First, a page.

Employees’ off-duty conduct is their own business – until it affects your business.  But where should the line be drawn?  When should an employer attempt to regulate employees’ off-duty conduct?  Can an employer regulate off-duty conduct without running afoul of employment laws?

Employees’ outside relationships, political activism, use of social media, drug and alcohol use, and other off-duty behaviors can present vexing questions for legal and human resources professionals.  For example:

  • Does an employer have cause to be concerned if  co-workers are engaged in a romantic or sexual relationship outside of work?  If so, can an employer take action against the employees?
  • If an employee espouses radical political views, can the employer fire the employee?  What if the employee simply supports a candidate or political cause that the employer opposes?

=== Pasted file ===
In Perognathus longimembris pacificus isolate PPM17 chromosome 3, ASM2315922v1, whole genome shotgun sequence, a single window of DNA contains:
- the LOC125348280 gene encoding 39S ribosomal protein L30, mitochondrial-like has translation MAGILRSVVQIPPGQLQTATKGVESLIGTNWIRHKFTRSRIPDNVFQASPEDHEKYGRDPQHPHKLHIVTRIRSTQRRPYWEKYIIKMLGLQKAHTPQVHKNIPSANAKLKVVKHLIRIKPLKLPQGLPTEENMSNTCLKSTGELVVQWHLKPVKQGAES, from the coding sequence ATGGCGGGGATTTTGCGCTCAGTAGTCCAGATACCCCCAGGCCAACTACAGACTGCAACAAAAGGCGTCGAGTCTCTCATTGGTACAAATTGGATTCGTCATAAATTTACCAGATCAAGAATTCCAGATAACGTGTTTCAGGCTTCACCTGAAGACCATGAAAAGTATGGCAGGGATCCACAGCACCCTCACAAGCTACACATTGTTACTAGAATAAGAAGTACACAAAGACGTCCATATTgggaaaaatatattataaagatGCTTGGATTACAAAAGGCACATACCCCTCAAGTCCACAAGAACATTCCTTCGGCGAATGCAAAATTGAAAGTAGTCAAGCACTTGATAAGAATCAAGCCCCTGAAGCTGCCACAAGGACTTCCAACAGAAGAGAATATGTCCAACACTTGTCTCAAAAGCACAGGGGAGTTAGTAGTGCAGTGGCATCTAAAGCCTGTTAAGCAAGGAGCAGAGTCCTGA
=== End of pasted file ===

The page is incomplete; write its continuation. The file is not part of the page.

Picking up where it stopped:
• Can employers take action against employees who use social media such as Facebook or Twitter to complain about their boss or protest their employer’s policies?
  • Can employers refuse to employ workers who use tobacco?  What about an employee who is suspected of being an alcoholic?
  • Can an employer terminate an employee who has been arrested for a crime?  What if the employee was convicted?
  • Can an employer take action against an employee for expressing controversial religious opinions outside the workplace?

On April 4, as part of the 19th Annual Akerman Labor & Employment Law Seminar, I will answer these and other questions raised by a range of off-duty behaviors that can affect an employer’s business.  I look forward to seeing you there!